Reverend William Jackson House (New Bedford Black History Trail)
William Jackson was an African-American man who was born in Norfolk, Virginia during the early nineteenth century. Jackson grew up in the port city of Norfolk, Virginia and even served on a schooner as a young man. But, he soon found that the marine life was not the life for him and he entered the Baptist Church. Jackson studied to become a pastor and eventually found himself as a leading member of the Baptist church in New Bedford, Massachusetts. He led a group of ninety-five worshippers who broke from the Second Baptist Church to form their own congregation, the Salem Baptist Church, in 1858. In addition to serving as pastor, the Reverend Jackson was also a well-known figure on the underground railroad. During the American Civil War, he was appointed chaplain to the all African-American regiment from Massachusetts. His former home in New Bedford is now a private residence, but it is still an important landmark on the New Bedford Historical Society’s Black History Trail.
Backstory and Context
When William Jackson was born in Norfolk, Virginia, during the early nineteenth century, his father was working as a harbor pilot in the port. They were free African-Americans living in the southern part of the country. In 1831, the family moved to Philadelphia, Pennsylvania. William worked on the schooner “Vandalia” when he was only sixteen years old. He suffered great hardship on the vessel. Soon after his return, Jackson entered the Baptist Church, where he studied to become a pastor. He was ordained as the minister of the Oak Street Baptist Church in Philadelphia in September 1842. He served as pastor at several churches in Philadelphia, New York and Delaware before he moved on to New Bedford, Massachusetts.
In the late 1850s, he was serving as the pastor of the Second Baptist Church on Middle Street. The Second Baptist Church was established in 1844, when members of the Third Christian Church (formerly the African Christian Church) withdrew from the congregation. Its first pastor was Reverend Thomas U. Allen. Reverend Jackson served as pastor for a brief time in 1851. A few years later, he returned to the post (1855) and led the congregation until another portion of the membership withdrew to form the Salem Baptist Church. In 1858, approximately 95 members of the Second Baptist Church left the parish to form the Salem Baptist Church. They were led by Reverend Jackson.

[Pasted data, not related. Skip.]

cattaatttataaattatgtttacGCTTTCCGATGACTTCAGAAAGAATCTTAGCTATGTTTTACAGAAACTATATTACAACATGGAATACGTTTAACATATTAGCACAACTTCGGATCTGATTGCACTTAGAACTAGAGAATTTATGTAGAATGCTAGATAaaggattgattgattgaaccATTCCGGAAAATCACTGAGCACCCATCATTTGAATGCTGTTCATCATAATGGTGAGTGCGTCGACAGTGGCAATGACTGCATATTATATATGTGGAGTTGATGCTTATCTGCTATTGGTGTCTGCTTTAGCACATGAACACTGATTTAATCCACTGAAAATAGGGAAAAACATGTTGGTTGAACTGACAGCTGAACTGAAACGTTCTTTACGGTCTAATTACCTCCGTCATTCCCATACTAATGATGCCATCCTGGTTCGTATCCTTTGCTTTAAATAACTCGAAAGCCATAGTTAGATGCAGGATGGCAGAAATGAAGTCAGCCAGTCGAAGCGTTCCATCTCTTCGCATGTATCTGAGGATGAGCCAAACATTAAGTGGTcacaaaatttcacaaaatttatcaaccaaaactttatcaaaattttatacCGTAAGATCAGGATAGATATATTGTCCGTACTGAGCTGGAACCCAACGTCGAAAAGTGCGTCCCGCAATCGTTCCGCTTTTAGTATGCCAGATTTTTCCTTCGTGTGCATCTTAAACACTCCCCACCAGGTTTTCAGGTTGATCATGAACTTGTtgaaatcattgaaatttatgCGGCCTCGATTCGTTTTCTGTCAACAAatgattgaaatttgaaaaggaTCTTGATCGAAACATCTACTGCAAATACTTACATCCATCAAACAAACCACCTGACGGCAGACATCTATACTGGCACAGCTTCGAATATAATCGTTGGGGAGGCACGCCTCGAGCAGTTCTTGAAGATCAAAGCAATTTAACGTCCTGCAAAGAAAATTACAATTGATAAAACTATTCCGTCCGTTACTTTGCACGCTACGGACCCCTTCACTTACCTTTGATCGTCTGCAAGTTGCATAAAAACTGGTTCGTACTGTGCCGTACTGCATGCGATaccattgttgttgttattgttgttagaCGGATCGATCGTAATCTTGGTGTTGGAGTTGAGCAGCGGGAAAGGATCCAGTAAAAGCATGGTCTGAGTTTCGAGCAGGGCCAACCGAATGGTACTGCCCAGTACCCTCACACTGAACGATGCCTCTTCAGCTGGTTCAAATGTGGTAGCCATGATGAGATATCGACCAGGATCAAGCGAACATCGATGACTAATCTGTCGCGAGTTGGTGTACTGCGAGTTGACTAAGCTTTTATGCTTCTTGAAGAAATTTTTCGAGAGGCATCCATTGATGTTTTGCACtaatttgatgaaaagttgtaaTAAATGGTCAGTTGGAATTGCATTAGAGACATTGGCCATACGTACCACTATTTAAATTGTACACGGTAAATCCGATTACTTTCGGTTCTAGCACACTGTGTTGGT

The American Civil War broke out while Reverend Jackson was serving as the pastor at the Salem Baptist Church. African Americans weren’t allowed serve in the military right away, but President Abraham Lincoln changed that law. In the Emancipation Proclamation (1863), he declared that black men, as long as they were capable, had the right to serve in the military. The first call for African-American soldiers came from Governor Andrew of Massachusetts. He established the 54th Regiment Massachusetts Volunteer Infantry. Reverend Jackson became chaplain of this regiment in 1863, and later became Chaplain of the 55th Regiment. It is widely held that Jackson was the first African-American commissioned as an Officer in the Army.
Once the war was over, Reverend Jackson returned to his parish and his home in New Bedford. Prior to the war, the home was also believed to be a station on the underground railroad. Jackson is well-known to have used his position and his home to harbor fugitive slaves. The home is situated on a very small parcel of land in New Bedford (only 0.155 acres). It is a colonial-style single-family house built approximately 1858. The exterior is clapboard, which was common construction for the time period. Currently, the home is used as a private residence and is not open for tours. It is listed as a landmark on the New Bedford Historical Society’s Black History Trail.
Parcel Lookup: 198 Smith Street. New Bedford Assessor's Office. Accessed August 12, 2017. http://www.newbedford-ma.gov/assessors/parcel-lookup/.
New Bedford Black History Trail. New Bedford Historical Society. Accessed April 14, 2017. http://nbhistoricalsociety.org/historic-trails/.